The president said, opening his hand on the gun’s grip and showing it to me. It’s not the first time a gun has been pointed at me but it was the first, and only, time in a design discussion.
The company designed and manufactured portable analytical instrumentation. 100% independent with all functions in one building, my boss and I were the only designers in the R&D group of about 25 engineers, chemists and physicists. The president was the company founder, a stereotypical Brit: intelligent, eloquent, occasionally sarcastic. He was one of the rare CEO’s that believed in the fundamental importance of coherent design to establish brand, often comparing small us to our large global competitors saying that to compete we simply have to be better than they are in everything. I liked him and occasionally wandered into his office just to talk, usually on some design topic. Consequently, on his tours through the R&D area he’d stop at my desk, usually to study design sketches.
Our European sales representative, a truly nice gentleman completely Danish in appearance and name, proposed a new project with incredible provenance. He contributed information to draft environmental legislation in the European parliament and he described a product concept that would leverage this new law.
The European parliament was drafting environmental legislation to detect and prosecute municipal waste-water polluters. Due to European cities mixed residential and industrial neighbourhoods illegal dumping into municipal sewage systems was difficult to prosecute. The draft legislation described approved analytical methods to detect pollutants and procedures to trace-back-to-source. Our European representative was hopeful that if we could develop the new product fast enough he might get it included by actual name in some part of the legislation as he expected the parliamentary process to be quite slow. I never learned if he was successful in this, however it was an excellent proposal and he was successful in that the company started work on the project immediately.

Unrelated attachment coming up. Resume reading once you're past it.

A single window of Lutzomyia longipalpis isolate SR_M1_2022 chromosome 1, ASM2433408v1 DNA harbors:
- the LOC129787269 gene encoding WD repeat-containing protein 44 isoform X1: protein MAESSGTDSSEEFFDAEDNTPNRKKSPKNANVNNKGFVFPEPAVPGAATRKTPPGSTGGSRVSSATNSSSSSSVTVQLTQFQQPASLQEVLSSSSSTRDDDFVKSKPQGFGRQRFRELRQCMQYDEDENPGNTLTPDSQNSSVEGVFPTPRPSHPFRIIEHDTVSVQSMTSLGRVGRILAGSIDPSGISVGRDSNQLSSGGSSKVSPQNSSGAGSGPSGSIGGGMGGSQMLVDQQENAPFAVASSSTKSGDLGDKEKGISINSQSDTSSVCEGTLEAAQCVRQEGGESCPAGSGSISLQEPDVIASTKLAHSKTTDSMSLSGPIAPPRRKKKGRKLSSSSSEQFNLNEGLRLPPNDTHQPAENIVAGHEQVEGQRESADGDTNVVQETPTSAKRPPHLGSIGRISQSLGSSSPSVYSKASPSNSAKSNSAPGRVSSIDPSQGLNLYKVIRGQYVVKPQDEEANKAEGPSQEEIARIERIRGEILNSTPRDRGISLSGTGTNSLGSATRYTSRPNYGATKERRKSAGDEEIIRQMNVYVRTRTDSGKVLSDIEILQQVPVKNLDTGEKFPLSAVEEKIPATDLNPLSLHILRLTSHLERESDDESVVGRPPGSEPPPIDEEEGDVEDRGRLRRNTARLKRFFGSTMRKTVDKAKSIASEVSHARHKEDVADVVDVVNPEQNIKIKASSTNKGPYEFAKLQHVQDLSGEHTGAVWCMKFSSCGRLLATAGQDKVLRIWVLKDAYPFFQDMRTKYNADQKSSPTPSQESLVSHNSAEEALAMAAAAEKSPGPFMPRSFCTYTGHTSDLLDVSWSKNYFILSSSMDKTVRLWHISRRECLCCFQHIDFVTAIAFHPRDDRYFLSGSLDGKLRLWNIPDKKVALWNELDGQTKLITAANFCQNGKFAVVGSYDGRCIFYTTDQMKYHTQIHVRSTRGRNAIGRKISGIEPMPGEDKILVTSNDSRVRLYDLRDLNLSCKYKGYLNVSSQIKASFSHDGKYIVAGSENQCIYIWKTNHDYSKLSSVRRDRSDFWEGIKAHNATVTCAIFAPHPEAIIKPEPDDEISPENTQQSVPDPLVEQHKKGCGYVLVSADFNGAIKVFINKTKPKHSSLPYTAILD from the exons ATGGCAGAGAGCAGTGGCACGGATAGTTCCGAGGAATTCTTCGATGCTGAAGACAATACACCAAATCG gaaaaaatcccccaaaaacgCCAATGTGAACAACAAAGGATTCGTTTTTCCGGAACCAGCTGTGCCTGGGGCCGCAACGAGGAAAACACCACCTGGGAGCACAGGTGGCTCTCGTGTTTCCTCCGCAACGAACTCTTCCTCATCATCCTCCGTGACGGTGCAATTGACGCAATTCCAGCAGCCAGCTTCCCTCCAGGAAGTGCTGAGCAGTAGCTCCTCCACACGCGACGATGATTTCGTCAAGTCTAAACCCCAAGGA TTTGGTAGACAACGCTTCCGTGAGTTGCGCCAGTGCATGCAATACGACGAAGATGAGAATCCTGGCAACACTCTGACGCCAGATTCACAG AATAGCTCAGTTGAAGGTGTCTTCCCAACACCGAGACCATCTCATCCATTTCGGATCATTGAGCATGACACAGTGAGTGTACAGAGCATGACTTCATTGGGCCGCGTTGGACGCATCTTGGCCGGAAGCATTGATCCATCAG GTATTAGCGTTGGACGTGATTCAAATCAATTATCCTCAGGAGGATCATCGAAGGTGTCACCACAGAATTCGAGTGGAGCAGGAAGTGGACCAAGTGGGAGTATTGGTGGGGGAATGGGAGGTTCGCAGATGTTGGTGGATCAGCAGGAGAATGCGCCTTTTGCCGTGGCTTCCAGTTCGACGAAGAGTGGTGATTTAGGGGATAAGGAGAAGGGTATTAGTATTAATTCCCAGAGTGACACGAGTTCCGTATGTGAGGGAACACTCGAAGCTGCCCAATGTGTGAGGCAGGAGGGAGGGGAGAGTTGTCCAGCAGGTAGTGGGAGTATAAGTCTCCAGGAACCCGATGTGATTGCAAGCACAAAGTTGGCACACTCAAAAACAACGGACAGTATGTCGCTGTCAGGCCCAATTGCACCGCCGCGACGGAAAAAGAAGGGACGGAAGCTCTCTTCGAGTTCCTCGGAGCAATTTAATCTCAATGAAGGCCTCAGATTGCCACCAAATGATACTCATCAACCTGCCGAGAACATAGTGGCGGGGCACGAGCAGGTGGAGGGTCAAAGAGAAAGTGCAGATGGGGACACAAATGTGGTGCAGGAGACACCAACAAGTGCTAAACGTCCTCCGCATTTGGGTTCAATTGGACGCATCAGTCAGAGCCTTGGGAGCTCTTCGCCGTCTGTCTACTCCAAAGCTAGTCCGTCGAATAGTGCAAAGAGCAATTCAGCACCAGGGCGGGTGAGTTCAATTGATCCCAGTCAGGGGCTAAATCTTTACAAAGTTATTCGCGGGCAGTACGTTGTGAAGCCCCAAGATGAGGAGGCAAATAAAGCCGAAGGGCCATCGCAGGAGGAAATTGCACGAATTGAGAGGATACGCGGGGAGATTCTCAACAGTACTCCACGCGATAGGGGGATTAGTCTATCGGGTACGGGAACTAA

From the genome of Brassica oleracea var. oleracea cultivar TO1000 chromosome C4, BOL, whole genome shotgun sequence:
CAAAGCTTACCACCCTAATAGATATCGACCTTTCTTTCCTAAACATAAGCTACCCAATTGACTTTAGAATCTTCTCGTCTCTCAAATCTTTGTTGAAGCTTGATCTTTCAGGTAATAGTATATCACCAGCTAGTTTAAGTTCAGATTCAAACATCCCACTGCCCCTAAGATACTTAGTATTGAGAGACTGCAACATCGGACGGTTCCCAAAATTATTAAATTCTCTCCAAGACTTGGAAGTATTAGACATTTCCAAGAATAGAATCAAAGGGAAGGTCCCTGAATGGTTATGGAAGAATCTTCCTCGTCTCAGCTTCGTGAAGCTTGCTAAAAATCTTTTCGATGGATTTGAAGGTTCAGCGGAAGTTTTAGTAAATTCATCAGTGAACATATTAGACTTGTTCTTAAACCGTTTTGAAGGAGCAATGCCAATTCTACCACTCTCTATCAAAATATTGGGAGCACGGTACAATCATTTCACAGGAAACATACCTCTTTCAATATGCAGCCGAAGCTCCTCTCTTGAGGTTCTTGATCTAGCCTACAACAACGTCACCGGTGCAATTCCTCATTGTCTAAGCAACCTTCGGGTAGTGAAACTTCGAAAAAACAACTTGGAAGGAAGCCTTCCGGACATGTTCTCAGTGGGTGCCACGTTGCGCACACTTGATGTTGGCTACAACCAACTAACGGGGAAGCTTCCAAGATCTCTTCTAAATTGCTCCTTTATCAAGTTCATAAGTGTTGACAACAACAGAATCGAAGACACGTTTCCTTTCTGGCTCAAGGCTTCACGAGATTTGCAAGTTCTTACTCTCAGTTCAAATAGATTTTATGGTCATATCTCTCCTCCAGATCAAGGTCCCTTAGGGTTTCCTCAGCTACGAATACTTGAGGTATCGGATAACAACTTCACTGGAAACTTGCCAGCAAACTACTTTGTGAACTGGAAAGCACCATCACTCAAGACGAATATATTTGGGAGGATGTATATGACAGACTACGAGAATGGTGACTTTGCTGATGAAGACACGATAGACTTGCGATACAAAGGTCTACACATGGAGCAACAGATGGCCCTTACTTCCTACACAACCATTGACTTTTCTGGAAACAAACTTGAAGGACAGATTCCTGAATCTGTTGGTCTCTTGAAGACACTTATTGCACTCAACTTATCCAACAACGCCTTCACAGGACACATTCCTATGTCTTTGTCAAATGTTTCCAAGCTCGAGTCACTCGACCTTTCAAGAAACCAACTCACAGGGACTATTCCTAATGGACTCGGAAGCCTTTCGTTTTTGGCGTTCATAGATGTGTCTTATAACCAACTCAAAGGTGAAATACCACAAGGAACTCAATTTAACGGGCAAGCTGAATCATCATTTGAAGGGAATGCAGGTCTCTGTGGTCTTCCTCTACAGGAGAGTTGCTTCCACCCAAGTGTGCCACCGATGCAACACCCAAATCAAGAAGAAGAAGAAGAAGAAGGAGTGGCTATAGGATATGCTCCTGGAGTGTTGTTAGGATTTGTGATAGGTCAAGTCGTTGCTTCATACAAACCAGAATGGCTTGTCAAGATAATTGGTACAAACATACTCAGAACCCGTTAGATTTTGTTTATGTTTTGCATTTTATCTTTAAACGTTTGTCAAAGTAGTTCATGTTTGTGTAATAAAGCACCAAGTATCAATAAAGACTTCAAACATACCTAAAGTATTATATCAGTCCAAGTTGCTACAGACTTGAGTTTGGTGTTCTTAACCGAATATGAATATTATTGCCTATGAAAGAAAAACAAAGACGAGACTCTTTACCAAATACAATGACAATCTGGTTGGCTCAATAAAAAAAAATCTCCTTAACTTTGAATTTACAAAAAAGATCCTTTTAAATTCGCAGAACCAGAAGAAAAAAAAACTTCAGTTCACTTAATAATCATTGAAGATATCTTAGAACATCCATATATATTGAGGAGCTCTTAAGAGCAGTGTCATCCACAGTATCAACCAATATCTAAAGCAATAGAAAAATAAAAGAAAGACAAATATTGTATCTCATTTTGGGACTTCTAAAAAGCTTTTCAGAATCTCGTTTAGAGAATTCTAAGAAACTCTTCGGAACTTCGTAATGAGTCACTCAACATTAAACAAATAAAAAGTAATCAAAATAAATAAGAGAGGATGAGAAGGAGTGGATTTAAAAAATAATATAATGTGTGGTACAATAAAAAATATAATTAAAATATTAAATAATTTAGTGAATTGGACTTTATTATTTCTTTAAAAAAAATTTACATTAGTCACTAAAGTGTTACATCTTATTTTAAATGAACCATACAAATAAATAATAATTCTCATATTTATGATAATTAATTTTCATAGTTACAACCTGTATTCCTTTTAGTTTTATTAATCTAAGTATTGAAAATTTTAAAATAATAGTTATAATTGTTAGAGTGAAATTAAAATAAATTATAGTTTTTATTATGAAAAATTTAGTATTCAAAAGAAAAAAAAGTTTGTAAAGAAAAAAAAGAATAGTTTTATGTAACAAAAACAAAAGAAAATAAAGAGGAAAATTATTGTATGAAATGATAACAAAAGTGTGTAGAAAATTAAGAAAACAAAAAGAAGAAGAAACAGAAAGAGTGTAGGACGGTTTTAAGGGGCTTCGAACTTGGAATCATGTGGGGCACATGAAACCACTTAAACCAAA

The unusual provenance of the project meant that our European representative delivered an extremely clear and thorough product definition document including technical requirements, use scenarios and user profiles. Also, important to me, my boss announced it was completely my project as he had confidence and we were just too busy with other projects.
I started concept sketches, a lot of them of course.
With input from an electrical engineer and a PCB designer I also did some CAD layouts to validate the concepts.
The requirements naturally drove the form factor to a handheld sculpted brick or slab. Instinctively I indicated various styles of grip texture in the hand hold area, mostly Braun razor-like grid of raised bumps but also wrap around ridges. This little detail elicited a lot of comments, user’s were expected to be wearing large bulky gloves, so my hints at hand grip texture were an obvious visual clue in the sketch concepts that “the team really understands”.
Before returning to Europe our representative sat with me for an informal design review. I was explaining some sketch concept details when, in his precise English, he responded:
“You must realize the user’s are only trained in the use of the shovel.”